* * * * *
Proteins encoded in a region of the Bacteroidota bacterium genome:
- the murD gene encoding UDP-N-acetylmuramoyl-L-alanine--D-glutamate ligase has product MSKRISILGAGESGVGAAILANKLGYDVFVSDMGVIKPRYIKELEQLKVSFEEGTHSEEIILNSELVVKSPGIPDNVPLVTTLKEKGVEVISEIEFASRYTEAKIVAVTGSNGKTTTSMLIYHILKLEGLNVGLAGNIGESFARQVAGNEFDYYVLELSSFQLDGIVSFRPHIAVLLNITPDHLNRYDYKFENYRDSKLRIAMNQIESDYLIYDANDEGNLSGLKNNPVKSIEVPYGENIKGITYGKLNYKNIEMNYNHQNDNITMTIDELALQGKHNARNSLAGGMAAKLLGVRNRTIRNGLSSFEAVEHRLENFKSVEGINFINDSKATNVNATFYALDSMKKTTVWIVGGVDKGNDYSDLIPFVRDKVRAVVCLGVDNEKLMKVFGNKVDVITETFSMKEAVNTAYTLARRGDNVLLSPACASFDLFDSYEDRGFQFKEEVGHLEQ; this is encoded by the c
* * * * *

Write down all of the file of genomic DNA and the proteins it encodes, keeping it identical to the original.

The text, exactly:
Proteins encoded in a region of the Bacteroidota bacterium genome:
- the murD gene encoding UDP-N-acetylmuramoyl-L-alanine--D-glutamate ligase has product MSKRISILGAGESGVGAAILANKLGYDVFVSDMGVIKPRYIKELEQLKVSFEEGTHSEEIILNSELVVKSPGIPDNVPLVTTLKEKGVEVISEIEFASRYTEAKIVAVTGSNGKTTTSMLIYHILKLEGLNVGLAGNIGESFARQVAGNEFDYYVLELSSFQLDGIVSFRPHIAVLLNITPDHLNRYDYKFENYRDSKLRIAMNQIESDYLIYDANDEGNLSGLKNNPVKSIEVPYGENIKGITYGKLNYKNIEMNYNHQNDNITMTIDELALQGKHNARNSLAGGMAAKLLGVRNRTIRNGLSSFEAVEHRLENFKSVEGINFINDSKATNVNATFYALDSMKKTTVWIVGGVDKGNDYSDLIPFVRDKVRAVVCLGVDNEKLMKVFGNKVDVITETFSMKEAVNTAYTLARRGDNVLLSPACASFDLFDSYEDRGFQFKEEVGHLEQ; this is encoded by the c